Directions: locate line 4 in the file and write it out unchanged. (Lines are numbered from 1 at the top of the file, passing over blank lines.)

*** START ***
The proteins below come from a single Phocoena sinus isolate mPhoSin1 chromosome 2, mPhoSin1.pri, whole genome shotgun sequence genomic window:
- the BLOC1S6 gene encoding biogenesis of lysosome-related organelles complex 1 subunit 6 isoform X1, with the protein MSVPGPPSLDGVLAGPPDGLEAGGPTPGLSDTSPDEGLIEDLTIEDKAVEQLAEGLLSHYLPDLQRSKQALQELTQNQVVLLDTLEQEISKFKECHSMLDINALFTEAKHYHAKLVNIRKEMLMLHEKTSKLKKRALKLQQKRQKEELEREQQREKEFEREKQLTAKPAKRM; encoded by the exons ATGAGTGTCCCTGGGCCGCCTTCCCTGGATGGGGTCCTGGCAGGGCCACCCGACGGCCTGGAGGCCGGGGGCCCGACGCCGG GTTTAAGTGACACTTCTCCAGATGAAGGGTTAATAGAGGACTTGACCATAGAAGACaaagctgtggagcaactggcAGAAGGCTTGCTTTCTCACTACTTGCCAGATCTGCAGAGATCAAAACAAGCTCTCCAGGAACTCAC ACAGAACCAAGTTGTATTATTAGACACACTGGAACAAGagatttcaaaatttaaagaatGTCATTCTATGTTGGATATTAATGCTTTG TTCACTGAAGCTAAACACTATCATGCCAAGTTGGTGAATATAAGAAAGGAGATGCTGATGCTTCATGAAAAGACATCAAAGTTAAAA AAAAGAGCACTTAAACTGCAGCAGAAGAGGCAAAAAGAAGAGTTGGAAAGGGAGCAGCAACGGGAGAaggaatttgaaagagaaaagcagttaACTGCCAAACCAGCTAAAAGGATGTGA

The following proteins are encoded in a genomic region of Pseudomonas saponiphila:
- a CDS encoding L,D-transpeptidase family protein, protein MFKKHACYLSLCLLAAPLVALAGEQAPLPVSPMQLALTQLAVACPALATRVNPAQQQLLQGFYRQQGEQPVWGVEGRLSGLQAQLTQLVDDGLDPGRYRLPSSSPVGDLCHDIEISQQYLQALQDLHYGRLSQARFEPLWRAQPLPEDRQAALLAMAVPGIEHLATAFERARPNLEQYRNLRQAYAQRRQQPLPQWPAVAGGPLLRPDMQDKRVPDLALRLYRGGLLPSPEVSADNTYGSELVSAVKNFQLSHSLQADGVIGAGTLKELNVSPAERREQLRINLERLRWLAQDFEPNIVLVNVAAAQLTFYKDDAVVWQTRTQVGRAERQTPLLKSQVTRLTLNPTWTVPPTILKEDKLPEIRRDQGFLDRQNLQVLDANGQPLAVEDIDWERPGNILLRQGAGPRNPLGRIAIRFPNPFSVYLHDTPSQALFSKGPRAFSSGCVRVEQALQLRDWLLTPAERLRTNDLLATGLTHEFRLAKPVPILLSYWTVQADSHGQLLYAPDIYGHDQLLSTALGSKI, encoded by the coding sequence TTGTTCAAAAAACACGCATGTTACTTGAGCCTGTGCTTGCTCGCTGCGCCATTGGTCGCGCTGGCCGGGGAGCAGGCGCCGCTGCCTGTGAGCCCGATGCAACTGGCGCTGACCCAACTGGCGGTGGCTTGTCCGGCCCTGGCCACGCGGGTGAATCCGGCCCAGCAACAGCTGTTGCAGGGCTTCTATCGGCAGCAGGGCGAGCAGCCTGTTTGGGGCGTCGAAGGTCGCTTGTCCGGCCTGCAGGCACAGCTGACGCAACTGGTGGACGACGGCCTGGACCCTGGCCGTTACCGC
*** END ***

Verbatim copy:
- a CDS encoding L,D-transpeptidase family protein, protein MFKKHACYLSLCLLAAPLVALAGEQAPLPVSPMQLALTQLAVACPALATRVNPAQQQLLQGFYRQQGEQPVWGVEGRLSGLQAQLTQLVDDGLDPGRYRLPSSSPVGDLCHDIEISQQYLQALQDLHYGRLSQARFEPLWRAQPLPEDRQAALLAMAVPGIEHLATAFERARPNLEQYRNLRQAYAQRRQQPLPQWPAVAGGPLLRPDMQDKRVPDLALRLYRGGLLPSPEVSADNTYGSELVSAVKNFQLSHSLQADGVIGAGTLKELNVSPAERREQLRINLERLRWLAQDFEPNIVLVNVAAAQLTFYKDDAVVWQTRTQVGRAERQTPLLKSQVTRLTLNPTWTVPPTILKEDKLPEIRRDQGFLDRQNLQVLDANGQPLAVEDIDWERPGNILLRQGAGPRNPLGRIAIRFPNPFSVYLHDTPSQALFSKGPRAFSSGCVRVEQALQLRDWLLTPAERLRTNDLLATGLTHEFRLAKPVPILLSYWTVQADSHGQLLYAPDIYGHDQLLSTALGSKI, encoded by the coding sequence TTGTTCAAAAAACACGCATGTTACTTGAGCCTGTGCTTGCTCGCTGCGCCATTGGTCGCGCTGGCCGGGGAGCAGGCGCCGCTGCCTGTGAGCCCGATGCAACTGGCGCTGACCCAACTGGCGGTGGCTTGTCCGGCCCTGGCCACGCGGGTGAATCCGGCCCAGCAACAGCTGTTGCAGGGCTTCTATCGGCAGCAGGGCGAGCAGCCTGTTTGGGGCGTCGAAGGTCGCTTGTCCGGCCTGCAGGCACAGCTGACGCAACTGGTGGACGACGGCCTGGACCCTGGCCGTTACCGC